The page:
Posted by: dr. bloor on August 2, 2010 at 12:51 PM | PERMALINK

I'm sure coal miners will have nothing to worry about if Rand Paul is in the Senate looking out for them.

Of course, for Republicans like Rand Paul, the idea is that it's not the government's job to look out for them. They should just take whatever the corporations choose to give them, and like it.

Posted by: drkrick on August 2, 2010 at 12:51 PM | PERMALINK

That "Was it just an accident?" quote should produce a huge "uh-oh" for anyone who is paying attention. Seriously-- there's a possibility that we're in "needs medication" territory.

Posted by: MattF on August 2, 2010 at 12:54 PM | PERMALINK

In Rand Paul's world, Moses led his people out of Egypt because there were too many restrictions on the pyramid builders.

Posted by: Danp on August 2, 2010 at 12:55 PM | PERMALINK

And YET !!

The Democrats are IN DANGER of losing their Congressional Majorities ??

Maybe someone could CAMPAIGN on this
Maybe Rand Paul's Democratic opponent
Maybe other Democrats in coal country

WHAT IS UP with Democrats ??

Are the American people and their Democratic reps THAT Dumb ??

Posted by: fRISCOsf on August 2, 2010 at 1:04 PM | PERMALINK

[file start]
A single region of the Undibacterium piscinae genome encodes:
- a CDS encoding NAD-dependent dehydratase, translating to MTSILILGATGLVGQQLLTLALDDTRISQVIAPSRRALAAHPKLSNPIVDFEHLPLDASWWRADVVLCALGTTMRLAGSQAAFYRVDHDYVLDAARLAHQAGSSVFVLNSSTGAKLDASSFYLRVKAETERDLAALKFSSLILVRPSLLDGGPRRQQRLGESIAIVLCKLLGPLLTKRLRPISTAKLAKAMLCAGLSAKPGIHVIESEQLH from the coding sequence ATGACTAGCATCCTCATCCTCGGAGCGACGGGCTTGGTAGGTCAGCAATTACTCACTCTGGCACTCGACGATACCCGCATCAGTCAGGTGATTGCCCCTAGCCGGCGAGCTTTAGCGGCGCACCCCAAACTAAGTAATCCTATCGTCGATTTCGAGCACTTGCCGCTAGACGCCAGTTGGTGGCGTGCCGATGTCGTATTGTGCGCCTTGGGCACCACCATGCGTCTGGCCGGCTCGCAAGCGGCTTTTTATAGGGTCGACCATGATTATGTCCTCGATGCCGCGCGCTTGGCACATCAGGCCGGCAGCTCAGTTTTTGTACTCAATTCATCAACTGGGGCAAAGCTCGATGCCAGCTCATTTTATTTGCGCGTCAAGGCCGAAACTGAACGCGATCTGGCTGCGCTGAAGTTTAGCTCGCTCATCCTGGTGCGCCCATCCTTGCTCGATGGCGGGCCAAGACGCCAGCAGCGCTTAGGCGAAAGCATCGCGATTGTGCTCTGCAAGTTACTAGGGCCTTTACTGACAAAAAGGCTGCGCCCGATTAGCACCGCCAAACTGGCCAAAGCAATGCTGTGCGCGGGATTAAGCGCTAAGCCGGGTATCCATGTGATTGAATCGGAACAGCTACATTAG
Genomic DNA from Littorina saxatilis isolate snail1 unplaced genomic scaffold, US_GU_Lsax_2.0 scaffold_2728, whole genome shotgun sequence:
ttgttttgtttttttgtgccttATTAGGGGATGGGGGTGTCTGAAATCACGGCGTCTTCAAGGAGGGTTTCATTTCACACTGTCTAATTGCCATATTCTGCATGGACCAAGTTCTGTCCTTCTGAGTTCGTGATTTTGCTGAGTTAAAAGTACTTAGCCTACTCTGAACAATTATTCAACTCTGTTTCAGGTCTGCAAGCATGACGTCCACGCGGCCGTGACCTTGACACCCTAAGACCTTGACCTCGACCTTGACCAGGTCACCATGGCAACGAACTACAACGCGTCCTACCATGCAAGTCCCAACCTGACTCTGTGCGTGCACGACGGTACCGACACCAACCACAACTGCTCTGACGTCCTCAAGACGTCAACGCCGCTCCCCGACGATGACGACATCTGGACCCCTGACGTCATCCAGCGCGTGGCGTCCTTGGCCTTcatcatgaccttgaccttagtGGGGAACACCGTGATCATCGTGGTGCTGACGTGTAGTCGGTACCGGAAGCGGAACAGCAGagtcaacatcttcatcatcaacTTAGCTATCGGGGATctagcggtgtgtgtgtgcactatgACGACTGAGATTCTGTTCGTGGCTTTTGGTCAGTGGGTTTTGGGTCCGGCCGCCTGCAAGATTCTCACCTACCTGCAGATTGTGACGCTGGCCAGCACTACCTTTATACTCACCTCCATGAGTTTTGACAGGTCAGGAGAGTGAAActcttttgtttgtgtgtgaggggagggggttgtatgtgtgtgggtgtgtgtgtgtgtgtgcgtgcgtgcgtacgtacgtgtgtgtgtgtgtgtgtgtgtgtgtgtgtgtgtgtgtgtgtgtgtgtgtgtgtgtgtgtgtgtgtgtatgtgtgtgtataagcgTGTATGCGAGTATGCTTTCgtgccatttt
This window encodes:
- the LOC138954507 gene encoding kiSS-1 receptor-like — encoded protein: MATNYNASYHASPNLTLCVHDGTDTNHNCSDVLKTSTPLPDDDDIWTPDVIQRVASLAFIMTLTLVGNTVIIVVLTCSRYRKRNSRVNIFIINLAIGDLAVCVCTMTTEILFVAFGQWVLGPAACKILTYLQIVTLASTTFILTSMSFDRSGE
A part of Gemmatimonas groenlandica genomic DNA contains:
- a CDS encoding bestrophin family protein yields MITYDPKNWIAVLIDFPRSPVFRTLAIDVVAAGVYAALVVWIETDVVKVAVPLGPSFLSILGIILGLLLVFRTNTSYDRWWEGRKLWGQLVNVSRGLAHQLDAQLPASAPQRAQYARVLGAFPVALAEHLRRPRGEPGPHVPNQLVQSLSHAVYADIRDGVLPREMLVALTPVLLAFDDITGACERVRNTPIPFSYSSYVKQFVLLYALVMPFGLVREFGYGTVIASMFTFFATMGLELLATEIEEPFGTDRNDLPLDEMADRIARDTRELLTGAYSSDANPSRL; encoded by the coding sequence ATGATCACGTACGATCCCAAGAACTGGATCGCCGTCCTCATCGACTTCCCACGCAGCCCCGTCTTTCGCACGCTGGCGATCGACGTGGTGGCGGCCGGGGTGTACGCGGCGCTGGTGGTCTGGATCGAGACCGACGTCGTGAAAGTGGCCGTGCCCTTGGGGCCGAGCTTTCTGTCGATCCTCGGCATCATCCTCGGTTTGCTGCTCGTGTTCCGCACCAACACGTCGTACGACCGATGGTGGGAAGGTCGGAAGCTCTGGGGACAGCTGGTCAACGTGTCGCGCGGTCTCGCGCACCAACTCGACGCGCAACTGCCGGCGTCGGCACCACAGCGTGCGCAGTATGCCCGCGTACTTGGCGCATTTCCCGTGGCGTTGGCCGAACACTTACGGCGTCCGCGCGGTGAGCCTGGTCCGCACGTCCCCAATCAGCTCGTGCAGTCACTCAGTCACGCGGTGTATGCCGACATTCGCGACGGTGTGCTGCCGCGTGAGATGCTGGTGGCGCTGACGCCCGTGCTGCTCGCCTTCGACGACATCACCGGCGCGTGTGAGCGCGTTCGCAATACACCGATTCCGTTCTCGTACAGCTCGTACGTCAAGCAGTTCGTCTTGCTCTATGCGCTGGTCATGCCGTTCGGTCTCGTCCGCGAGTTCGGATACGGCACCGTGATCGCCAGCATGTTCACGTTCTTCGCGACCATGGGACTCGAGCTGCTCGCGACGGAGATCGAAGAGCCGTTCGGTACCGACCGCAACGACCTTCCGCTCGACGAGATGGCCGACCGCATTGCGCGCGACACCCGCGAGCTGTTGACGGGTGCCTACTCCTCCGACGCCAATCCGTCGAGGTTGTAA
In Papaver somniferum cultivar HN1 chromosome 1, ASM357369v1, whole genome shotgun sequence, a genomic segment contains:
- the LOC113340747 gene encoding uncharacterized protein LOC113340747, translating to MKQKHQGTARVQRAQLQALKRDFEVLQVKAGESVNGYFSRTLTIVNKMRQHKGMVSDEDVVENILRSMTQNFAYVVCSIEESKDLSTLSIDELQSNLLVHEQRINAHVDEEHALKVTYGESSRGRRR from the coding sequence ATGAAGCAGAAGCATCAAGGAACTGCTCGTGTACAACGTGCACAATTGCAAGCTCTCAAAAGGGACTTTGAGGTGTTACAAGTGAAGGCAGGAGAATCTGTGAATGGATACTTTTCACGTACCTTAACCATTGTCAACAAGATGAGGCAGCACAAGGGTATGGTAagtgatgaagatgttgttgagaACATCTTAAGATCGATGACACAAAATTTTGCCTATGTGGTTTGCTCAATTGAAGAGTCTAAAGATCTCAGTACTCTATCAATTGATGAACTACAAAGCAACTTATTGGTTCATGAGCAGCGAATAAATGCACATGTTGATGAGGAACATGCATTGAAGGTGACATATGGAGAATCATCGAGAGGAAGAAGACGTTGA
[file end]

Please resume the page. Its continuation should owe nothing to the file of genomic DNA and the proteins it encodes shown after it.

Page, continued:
Paul is really giving a specious argument. So what, he's not an "expert" in mining? That's why the federal government has agencies to cover those subjects. THEY are the experts, not congressmen and senators. I happen to work for the FAA. We are the ones that regulate the aviation industry and make the rules, not senators. Now, if a senator happens to want to push a specific thing, they can. But the Senate and the House do not make the specific regulations that govern mining, or drugs, or aviation, etc. etc. There are experts that have been hired to deal with that.

What a stupid argument.

Posted by: anon on August 2, 2010 at 1:07 PM | PERMALINK

I'm going to guess that coal miners in Kentucky vote overwhelmingly Republican.

You know, We the People really do deserve what ever happens.

Posted by: SaintZak on August 2, 2010 at 1:11 PM | PERMALINK
I'm not an expert, so don't give me the power in Washington to be making rules

Says the rabidly anti-choice gibbertarian. I guess being an eye doctor makes him an expert on womens health issues, reproduction and when life begins. But hey, he doesn't want people to vote for him so ...